Friday, March 21, 2008

Testing for Battleships

In one of my earlier blog entries, I casually suggested that testing was like playing a game of 'Battleship'. It is an odd analogy, but as I pondered it a bit more I realized that there were interesting parallels between playing Battleship and testing, many that were worth exploring.

Often, it is exactly our change of perspective that allows us to see things with fresh eyes; even if it is tired and well-tread ground.


AN INITIAL DEFINITION

For those of you not entirely familiar with it, Battleship was a popular kid's game, a long long time ago, in a galaxy far far away. Wikipedia has a great description of it:

http://en.wikipedia.org/wiki/Battleship_%28game%29

The version I grew up with was non-electronic and consisted of two plastic cases each containing a couple of grids, the 'ships' and a huge number of little red and white pegs.

In the first phase of the game, both players take their five 'ships' of varying sizes and place them on the horizontal grid. After that, one after the other, the players take turns calling out 'shots' by the grid coordinates. The coordinates are alphabetical on one axis, and numerical on the other. A shot to C5 for instance is the third position across and the fifth one down.

If the shot hits a ship, the defending player has to say 'it is a hit'. The calling player puts a red peg in the vertical grid to mark the spot. Otherwise, just so they don't call the same spot again, a white peg is used. The game continues until one player has sunk all of the other players 'ships'. It is a race between who sinks who's fleet first.

The big strategy of the game is to find ways to 'hide' the ships. For instance, lining them up against each other, so it is hard to see where one starts and one ends. Sometimes hiding them on the outskirts of the grid is great, sometimes not. Once the game gets going, it becomes a contest between the two players as to who figures out all of the other locations first. Mostly, the game ends long before all of the pegs have been entered into the board. From my rather random and fuzzy memory, I'd say usually around two thirds of the board was full at the finished. Sometimes more, sometimes less.


OBSERVATIONS

What does this have to do with testing? Well, interestingly enough, testing is kinda like playing half a game of Battleship against the code. You can see all of the functionality as a giant grid, a vast sea that contains a number of hidden bugs. The tester's job is to place tests (pegs) at various points in the grid to see if there is a bug there or not. Each test -- or part of the test -- acts as a little peg that reveals a possible bug. For a test suite, one after another, the testers keep adding pegs until all of the the testing is complete.

Battleship ends when one player has sunk all of the other player's ships. Testing ends, when the time is up or you've run out of little pegs. It is also a race condition, but usually against time or resources.

In the real game, the 'ships' come in multiple sizes that are well known. Bugs on the other hand come individually or in clumps and there is very little rational behind either. In fact, there is a totally unknown number hidden in the grid that can be anywhere from zero to NxN bugs.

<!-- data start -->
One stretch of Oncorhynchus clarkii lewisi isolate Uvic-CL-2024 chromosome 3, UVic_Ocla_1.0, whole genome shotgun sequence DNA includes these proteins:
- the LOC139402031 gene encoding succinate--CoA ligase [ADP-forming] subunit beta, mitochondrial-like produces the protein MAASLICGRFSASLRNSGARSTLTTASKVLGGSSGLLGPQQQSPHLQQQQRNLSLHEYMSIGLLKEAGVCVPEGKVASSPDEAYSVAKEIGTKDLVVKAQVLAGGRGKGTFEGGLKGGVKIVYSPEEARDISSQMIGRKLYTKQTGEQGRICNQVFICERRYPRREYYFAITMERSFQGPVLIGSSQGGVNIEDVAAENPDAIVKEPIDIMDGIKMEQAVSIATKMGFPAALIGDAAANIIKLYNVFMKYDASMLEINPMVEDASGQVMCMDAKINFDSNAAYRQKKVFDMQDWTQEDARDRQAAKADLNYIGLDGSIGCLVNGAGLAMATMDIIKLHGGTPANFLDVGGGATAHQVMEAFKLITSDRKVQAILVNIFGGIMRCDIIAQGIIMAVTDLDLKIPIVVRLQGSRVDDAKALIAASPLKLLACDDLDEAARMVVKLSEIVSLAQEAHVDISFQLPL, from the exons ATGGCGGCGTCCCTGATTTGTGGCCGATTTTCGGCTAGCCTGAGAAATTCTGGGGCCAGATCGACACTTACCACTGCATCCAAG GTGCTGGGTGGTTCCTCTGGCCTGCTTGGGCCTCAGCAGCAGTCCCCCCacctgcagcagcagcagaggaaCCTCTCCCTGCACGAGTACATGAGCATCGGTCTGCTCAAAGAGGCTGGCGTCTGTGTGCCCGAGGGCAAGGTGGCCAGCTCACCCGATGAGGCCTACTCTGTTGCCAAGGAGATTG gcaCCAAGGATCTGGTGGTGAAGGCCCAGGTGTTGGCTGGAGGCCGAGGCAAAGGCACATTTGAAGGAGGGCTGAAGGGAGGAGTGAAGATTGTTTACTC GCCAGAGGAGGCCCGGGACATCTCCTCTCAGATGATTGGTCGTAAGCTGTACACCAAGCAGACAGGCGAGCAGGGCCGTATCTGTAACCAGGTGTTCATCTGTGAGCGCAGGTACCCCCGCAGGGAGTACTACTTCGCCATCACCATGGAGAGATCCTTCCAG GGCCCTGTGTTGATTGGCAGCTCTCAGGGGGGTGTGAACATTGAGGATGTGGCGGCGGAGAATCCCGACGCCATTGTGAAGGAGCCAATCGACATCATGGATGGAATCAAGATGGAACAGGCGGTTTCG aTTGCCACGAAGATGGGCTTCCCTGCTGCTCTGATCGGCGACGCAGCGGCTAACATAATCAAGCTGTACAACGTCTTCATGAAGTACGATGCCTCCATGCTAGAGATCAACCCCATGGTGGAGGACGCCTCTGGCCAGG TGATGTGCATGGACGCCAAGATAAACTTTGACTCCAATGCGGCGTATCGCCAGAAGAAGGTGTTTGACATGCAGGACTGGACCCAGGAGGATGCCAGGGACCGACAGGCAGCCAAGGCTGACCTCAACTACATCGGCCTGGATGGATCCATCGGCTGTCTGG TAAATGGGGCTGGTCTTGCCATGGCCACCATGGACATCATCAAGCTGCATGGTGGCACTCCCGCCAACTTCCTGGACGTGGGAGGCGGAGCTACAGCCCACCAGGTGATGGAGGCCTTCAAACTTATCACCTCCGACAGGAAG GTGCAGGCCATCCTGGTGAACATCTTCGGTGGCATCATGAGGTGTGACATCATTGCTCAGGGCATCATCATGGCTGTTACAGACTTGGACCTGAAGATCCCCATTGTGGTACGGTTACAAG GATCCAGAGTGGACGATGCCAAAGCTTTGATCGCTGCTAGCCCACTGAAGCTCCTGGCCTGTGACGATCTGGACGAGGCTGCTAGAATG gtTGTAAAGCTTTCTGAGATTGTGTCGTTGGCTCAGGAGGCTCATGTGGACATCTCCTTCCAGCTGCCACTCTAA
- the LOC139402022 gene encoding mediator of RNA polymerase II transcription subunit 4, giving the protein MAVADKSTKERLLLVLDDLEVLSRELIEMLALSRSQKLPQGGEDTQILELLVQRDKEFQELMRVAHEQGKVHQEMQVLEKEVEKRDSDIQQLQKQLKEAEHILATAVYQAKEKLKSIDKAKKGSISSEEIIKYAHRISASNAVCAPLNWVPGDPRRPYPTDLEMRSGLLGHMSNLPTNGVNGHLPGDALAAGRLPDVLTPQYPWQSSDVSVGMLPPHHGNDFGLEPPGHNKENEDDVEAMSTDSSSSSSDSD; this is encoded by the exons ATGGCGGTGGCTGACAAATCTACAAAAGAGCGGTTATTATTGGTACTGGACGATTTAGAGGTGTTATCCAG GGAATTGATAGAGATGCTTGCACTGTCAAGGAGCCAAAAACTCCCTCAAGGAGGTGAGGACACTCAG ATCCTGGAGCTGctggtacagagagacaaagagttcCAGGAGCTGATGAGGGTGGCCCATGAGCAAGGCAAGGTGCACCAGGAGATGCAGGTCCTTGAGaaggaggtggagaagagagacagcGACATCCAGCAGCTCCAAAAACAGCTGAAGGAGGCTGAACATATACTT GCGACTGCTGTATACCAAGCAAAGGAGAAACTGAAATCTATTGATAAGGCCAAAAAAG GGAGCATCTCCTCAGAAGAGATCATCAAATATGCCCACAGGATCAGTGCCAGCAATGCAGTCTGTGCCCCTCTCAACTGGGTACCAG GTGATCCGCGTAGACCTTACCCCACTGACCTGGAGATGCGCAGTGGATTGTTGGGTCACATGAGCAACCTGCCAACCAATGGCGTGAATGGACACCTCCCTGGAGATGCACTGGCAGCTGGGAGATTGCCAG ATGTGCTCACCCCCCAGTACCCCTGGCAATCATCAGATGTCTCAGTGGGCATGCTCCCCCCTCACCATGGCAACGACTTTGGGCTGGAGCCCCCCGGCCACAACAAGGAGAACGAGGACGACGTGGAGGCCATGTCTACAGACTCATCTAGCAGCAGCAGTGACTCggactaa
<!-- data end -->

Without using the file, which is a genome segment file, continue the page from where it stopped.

Now, most people might think testing occurs with a huge number of pegs, but if you really look at the coverage on a line-by-line, input-by-input basis, the grid is absolutely huge, while the pegs are few. Even if you are going to push the whole development team into an intense round of final system-wide super integration testing, it is still a pitifully small number of pegs verses the actual size of the grid.

One big different between the game and real testing is that the grid grows with each release. The game is ever changing. Even when you think you have mastered it, it will still occasionally catch you by surprise. Although for the analogy I picture the functionality as an N by N grid, the real topology of any system, depending on representation, is some multi-dimensional arbitrary structure, where the sea-scape itself holds many clues into the increased presence or likelihood of bugs.

What I really like about this analogy is that it gets across the point that testing is hit-or-miss, and by definition not everything is tested. People tend to view it as a deterministic process; if you do enough testing, then you will catch all of the bugs. In fact, I've seen 'intensely' tested code, that has run in production for years and years, still yield up a bug or two. There are always a huge number of bugs and they are always buried deep. Unless a peg hits them directly with the right input, the presence of the bug is unknown.


TESTING STRATEGIES

Over the years I've seen many 'interesting' strategies for testing. Sometimes it is all manual, sometimes it is heavily automated. Some testing focuses on catching new problems, so of it is more bias towards regression. Generally, though the most common thing about testing is that most of it is done on the easier bits. The hard stuff rarely gets touched, even though it is the most likely source of bugs. In that sense, developers quickly use up all their pegs clumped together in a close location on the grid, while ignoring the rest of the board. They tend to put the most pegs into the spots where the least bugs will exist.

Unlike the game, in testing the board itself offers tonnes of clues on how to test more effectively, but most developers prefer to disassociate themselves from that knowledge. As if, somehow, if we don't get smart about what we test, then the testing will be more thorough, a possibly workable strategy, but only if you have a huge mountain of pegs. If you have way too few pegs, it's effect is probably opposite.

Software developers hate testing, so it is usually handled very badly. Most big integration tests for example are just replications of unit-tests, done that way to save time. An oddly ineffectual use of time, if the tests both refer back to the same position on the grid. Underneath, some bugs may have moved around but we still need to test for them in their final position. Sticking the first peg in, then removing it, then adding it again is unnecessary effort.